The French authorities, too, should consider the societal underpinning of cash as the mainstream economy rushes headlong into digital, says Lepecq. “There is a need to work on the future of cash in France by ensuring sufficient infrastructure. But I think there is also a need for more and better communication from the central bank policy side, and from regulators, to put forward the benefits of cash for the general public: that has to do with having an inclusive society, and avoiding discrimination,” he says. “It has to do with resilience. It has to do with sustainability. We need to ensure that cash has a viable future to guarantee those social prerogatives.”
While the vast majority of our financial lives are increasingly digital-by-default, the evidence suggests that, although people may transact with it less, cash’s place within the ecosystem – in the medium-term at least – is all but assured; too many people depend on it, central bankers are committed to it and as a store of value, demand for physical currency continues to soar.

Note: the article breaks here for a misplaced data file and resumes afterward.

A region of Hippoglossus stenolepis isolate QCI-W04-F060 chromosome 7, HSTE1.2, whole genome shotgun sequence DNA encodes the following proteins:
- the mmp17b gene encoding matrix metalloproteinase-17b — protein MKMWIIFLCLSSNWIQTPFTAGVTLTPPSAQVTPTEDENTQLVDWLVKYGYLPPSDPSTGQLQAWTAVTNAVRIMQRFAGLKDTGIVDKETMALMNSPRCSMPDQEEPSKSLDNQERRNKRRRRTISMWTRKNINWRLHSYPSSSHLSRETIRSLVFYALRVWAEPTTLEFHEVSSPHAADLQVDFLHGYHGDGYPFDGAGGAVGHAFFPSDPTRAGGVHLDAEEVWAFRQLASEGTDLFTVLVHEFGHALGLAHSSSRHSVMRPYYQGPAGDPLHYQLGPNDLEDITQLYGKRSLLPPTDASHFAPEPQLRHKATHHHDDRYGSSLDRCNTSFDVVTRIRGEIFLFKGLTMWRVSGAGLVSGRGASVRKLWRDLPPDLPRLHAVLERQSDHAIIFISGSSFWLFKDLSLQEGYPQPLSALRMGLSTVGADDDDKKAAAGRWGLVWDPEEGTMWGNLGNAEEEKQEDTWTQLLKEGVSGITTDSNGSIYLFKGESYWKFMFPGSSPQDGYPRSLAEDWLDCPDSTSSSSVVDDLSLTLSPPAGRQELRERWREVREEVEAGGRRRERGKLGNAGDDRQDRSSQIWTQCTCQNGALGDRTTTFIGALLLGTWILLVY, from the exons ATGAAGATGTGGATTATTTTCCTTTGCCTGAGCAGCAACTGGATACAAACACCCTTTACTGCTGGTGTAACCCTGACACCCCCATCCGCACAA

Today, innovators are opening up new opportunities for the cash in your wallet (or under your mattress), whether that’s by making access to it easier, or facilitating payments, savings and loans. It’s not, then, without some irony that the very digital technology which many predicted would hasten its slide into obsolescence, is instead helping to save cash.
Its absence would also have a severe impact within local communities, Ceeney continues. “There’s often a local cash economy, where people do gardening, shopping and other chores, often for neighbours, for small amounts of cash, well-below the tax threshold, so this isn’t about tax evasion. Move everyone away from cash and you could destroy all of that.”
Then there are many who are shut out of the financial system for other reasons. In the U.S., roughly 22 per cent of households – a staggering 63 million citizens – are unbanked and/or underbanked, meaning they have inadequate access to banking and digital payments, or cannot access them at all, and are restricted to cash-based lifestyles as a result. Globally, it’s estimated that some 1.7 billion people are stranded outside the financial system in this way. This predicament is often described as financial exclusion.